Lt. Kiernan Sues Southampton Police Department, Former Chief Wilson

Southampton Town Police Department

A Southampton Town Police Department lieutenant is suing the town and his former boss, claiming that accusations leveled at him in 2012 that led to his suspension have permanently damaged his reputation and his health and that forces conspired against him to try to fire him, to try to have him arrested, to prevent him from becoming captain and to remove him from the Southampton Republican Committee.

The lawsuit alleges that William Wilson pressured Lt. James Kiernan to support his selection as chief and to support his agenda. According to the lawsuit, Wilson—who had been the chief of the Southampton Village Police Department and was applying for the position of chief of the town’s department—requested that Kiernan use his influence as a member of the Southampton Republican Committee to get Republican members of the Town Board to back Wilson’s hiring. Once Wilson was hired, Wilson asked Kiernan to back his reorganization plan, which included “the firing of all the senior ranking police officers,” the lawsuit states. The document goes on to state that after Wilson supported Kiernan’s promotion to lieutenant, Wilson told Kiernan that he must now, in turn, help him and told Kiernan there would be “consequences” if he did not.

According to the lawsuit filed March 21 in U.S. District Court of the Eastern District of New York, because Kiernan did not comply, Wilson “began a campaign to destroy Plaintiff’s career and ability to participate in his role with the Republican party.”

Lt. James Kiernan was suspended in May 2012 and out of work for six months before a settlement agreement was reached. Wilson had filed disciplinary charges against Kiernan regarding his oversight of the now-defunct Street Crimes Unit, including allegations that Kiernan failed to property supervise an officer who had become addicted to narcotics under his watch. Wilson also accused Kiernan of modifying his time sheets without permission to indicate he had worked at time he had not been working.

According to the lawsuit, Kiernan accepted responsibility for four minor charges out of 32 total departmental charges, which allowed him to get back to work and also avoided a hearing he could not afford. The lawsuit states that confidential information was leaked to the press around that time in order to “further publicly humiliate” Kiernan.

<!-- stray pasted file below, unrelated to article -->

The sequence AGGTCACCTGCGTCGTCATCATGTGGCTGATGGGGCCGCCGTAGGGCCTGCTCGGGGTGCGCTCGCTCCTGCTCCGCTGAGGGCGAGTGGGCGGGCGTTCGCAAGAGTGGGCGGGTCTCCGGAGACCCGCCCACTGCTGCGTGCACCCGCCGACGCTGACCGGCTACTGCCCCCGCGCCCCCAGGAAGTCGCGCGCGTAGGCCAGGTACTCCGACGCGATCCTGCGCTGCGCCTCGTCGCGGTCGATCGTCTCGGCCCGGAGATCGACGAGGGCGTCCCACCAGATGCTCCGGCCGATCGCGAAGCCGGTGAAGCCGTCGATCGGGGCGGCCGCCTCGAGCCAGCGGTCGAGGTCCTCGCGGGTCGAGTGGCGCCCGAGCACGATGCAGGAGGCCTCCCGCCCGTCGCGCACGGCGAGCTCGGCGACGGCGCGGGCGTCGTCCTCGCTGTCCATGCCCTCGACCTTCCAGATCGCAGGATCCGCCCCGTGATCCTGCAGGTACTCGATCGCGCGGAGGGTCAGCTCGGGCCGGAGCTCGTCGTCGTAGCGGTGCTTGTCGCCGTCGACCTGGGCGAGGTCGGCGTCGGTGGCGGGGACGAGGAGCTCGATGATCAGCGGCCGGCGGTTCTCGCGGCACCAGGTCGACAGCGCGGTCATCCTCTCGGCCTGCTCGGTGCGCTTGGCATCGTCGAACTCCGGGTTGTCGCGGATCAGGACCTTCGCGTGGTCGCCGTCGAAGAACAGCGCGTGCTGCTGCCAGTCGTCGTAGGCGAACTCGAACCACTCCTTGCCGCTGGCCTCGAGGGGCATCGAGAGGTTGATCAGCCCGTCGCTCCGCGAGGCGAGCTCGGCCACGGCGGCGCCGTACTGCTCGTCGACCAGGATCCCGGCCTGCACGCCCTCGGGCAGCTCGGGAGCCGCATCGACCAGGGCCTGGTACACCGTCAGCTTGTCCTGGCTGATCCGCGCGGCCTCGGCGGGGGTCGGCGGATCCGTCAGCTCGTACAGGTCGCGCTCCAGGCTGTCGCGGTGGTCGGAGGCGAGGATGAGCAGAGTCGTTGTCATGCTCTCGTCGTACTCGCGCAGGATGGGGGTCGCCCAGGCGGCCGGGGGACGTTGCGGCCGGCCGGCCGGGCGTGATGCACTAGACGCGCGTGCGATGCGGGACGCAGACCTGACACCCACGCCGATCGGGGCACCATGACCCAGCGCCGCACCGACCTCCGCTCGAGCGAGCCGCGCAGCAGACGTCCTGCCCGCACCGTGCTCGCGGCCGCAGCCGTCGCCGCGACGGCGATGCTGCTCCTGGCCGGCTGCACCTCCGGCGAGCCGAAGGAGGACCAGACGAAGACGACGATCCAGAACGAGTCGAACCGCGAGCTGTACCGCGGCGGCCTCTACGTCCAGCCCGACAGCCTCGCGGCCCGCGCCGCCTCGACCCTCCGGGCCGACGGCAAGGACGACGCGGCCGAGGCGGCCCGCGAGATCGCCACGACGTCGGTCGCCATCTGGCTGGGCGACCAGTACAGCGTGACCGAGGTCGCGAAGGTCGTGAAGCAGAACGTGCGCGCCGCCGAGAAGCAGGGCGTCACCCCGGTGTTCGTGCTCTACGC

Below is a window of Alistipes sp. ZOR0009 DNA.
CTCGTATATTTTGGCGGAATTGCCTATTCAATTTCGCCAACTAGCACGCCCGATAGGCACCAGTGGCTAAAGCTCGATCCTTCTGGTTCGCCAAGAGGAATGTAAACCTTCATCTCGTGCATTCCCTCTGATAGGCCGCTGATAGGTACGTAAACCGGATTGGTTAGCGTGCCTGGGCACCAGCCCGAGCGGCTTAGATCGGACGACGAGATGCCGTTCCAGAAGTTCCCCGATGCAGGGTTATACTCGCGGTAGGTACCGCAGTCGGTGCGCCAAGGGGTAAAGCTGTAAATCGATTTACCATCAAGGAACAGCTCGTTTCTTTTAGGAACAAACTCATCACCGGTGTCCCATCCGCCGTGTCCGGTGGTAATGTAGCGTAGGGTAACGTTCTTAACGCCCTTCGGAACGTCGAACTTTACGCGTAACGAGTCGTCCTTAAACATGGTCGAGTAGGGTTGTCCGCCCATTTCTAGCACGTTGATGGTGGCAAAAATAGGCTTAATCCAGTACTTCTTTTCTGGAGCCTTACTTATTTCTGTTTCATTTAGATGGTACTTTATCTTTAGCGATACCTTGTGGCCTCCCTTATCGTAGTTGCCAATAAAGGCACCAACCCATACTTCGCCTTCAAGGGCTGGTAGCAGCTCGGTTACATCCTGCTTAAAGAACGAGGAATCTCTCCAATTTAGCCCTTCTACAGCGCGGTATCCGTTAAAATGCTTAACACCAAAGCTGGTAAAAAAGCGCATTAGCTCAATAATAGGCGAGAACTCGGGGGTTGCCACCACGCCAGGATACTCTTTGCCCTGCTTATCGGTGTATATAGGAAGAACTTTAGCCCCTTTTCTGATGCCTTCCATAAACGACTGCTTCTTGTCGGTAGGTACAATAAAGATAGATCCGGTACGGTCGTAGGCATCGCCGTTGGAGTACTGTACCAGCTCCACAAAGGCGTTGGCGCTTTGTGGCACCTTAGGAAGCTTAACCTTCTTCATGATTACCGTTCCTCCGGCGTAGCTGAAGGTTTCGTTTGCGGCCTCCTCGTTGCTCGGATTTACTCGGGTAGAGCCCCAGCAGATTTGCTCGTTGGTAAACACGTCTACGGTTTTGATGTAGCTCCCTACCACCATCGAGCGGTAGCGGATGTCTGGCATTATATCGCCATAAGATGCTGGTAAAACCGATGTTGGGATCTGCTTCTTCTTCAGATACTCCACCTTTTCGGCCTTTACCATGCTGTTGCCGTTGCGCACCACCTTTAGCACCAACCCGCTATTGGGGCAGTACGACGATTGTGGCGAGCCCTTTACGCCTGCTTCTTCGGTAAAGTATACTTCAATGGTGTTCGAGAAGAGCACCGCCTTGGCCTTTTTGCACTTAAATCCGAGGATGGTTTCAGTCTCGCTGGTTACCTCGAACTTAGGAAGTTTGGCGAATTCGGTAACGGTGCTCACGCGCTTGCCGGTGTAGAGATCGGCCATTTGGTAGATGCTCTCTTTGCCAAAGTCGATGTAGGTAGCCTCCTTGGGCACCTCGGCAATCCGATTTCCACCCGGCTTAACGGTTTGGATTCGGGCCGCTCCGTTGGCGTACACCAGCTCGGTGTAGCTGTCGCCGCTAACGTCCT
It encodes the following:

The lawsuit alleges that a case against Kiernan was “manufactured” by a currently employed police officer, but the town board refused a request by the current police chief to bring in an outside investigator.

Kiernan further alleges that a town law to prevent police officers from serving on political committees targeted him personally and did, in fact, force him to resign from the Republican committee. He says he was denied his right to free speech and association and denied the opportunity to be promoted to captain.

Kiernan is seeking $1 million in compensatory and consequential damages plus $5 million from each defendant for punitive and exemplary damages plus interests, costs and attorney fees.

Wilson resigned in November 2012 after 18 months, explaining at the time that he could not accomplish his plans for the department because he lacked the support of a majority of the town board.

“Any litigation that’s filed doesn’t surprise me because of the nature of the litigious society that we live in and I look forward to present the facts of the case in federal court,” Wilson said Friday. He said it would be improper of him to comment on pending litigation and accusations, and that he had not read the lawsuit yet.


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